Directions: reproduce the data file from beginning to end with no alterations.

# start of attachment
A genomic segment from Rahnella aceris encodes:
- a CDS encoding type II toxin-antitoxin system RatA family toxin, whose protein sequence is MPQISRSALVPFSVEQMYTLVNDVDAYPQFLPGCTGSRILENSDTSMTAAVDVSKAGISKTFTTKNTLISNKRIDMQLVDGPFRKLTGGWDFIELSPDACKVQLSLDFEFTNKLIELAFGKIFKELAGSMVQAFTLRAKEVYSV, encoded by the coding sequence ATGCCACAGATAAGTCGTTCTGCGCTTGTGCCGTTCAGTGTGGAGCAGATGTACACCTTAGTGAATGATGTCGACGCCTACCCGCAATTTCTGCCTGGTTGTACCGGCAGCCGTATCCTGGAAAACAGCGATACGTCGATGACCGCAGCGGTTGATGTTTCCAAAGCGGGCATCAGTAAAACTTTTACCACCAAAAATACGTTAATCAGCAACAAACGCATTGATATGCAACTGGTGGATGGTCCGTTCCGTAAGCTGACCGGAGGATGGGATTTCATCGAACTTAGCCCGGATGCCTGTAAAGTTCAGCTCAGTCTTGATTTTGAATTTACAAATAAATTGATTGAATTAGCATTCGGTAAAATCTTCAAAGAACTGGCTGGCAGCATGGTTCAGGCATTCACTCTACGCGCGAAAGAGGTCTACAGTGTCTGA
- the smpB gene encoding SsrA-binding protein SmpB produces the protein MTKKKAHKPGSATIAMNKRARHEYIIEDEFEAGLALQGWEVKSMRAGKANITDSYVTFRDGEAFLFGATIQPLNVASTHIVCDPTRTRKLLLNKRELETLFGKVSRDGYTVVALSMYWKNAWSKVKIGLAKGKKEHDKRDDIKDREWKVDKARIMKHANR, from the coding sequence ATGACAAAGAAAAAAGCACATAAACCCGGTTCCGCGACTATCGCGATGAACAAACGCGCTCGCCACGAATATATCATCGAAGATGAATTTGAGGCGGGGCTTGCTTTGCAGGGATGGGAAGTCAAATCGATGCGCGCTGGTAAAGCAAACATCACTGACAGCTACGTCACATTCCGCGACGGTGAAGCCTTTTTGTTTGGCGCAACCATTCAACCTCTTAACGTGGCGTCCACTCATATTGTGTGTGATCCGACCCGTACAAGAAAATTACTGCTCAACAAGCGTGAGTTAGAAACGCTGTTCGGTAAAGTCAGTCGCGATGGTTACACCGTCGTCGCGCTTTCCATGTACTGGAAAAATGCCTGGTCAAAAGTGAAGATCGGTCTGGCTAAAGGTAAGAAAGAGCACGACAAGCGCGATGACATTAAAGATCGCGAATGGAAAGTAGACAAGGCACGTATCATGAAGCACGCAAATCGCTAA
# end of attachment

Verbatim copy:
A genomic segment from Rahnella aceris encodes:
- a CDS encoding type II toxin-antitoxin system RatA family toxin, whose protein sequence is MPQISRSALVPFSVEQMYTLVNDVDAYPQFLPGCTGSRILENSDTSMTAAVDVSKAGISKTFTTKNTLISNKRIDMQLVDGPFRKLTGGWDFIELSPDACKVQLSLDFEFTNKLIELAFGKIFKELAGSMVQAFTLRAKEVYSV, encoded by the coding sequence ATGCCACAGATAAGTCGTTCTGCGCTTGTGCCGTTCAGTGTGGAGCAGATGTACACCTTAGTGAATGATGTCGACGCCTACCCGCAATTTCTGCCTGGTTGTACCGGCAGCCGTATCCTGGAAAACAGCGATACGTCGATGACCGCAGCGGTTGATGTTTCCAAAGCGGGCATCAGTAAAACTTTTACCACCAAAAATACGTTAATCAGCAACAAACGCATTGATATGCAACTGGTGGATGGTCCGTTCCGTAAGCTGACCGGAGGATGGGATTTCATCGAACTTAGCCCGGATGCCTGTAAAGTTCAGCTCAGTCTTGATTTTGAATTTACAAATAAATTGATTGAATTAGCATTCGGTAAAATCTTCAAAGAACTGGCTGGCAGCATGGTTCAGGCATTCACTCTACGCGCGAAAGAGGTCTACAGTGTCTGA
- the smpB gene encoding SsrA-binding protein SmpB produces the protein MTKKKAHKPGSATIAMNKRARHEYIIEDEFEAGLALQGWEVKSMRAGKANITDSYVTFRDGEAFLFGATIQPLNVASTHIVCDPTRTRKLLLNKRELETLFGKVSRDGYTVVALSMYWKNAWSKVKIGLAKGKKEHDKRDDIKDREWKVDKARIMKHANR, from the coding sequence ATGACAAAGAAAAAAGCACATAAACCCGGTTCCGCGACTATCGCGATGAACAAACGCGCTCGCCACGAATATATCATCGAAGATGAATTTGAGGCGGGGCTTGCTTTGCAGGGATGGGAAGTCAAATCGATGCGCGCTGGTAAAGCAAACATCACTGACAGCTACGTCACATTCCGCGACGGTGAAGCCTTTTTGTTTGGCGCAACCATTCAACCTCTTAACGTGGCGTCCACTCATATTGTGTGTGATCCGACCCGTACAAGAAAATTACTGCTCAACAAGCGTGAGTTAGAAACGCTGTTCGGTAAAGTCAGTCGCGATGGTTACACCGTCGTCGCGCTTTCCATGTACTGGAAAAATGCCTGGTCAAAAGTGAAGATCGGTCTGGCTAAAGGTAAGAAAGAGCACGACAAGCGCGATGACATTAAAGATCGCGAATGGAAAGTAGACAAGGCACGTATCATGAAGCACGCAAATCGCTAA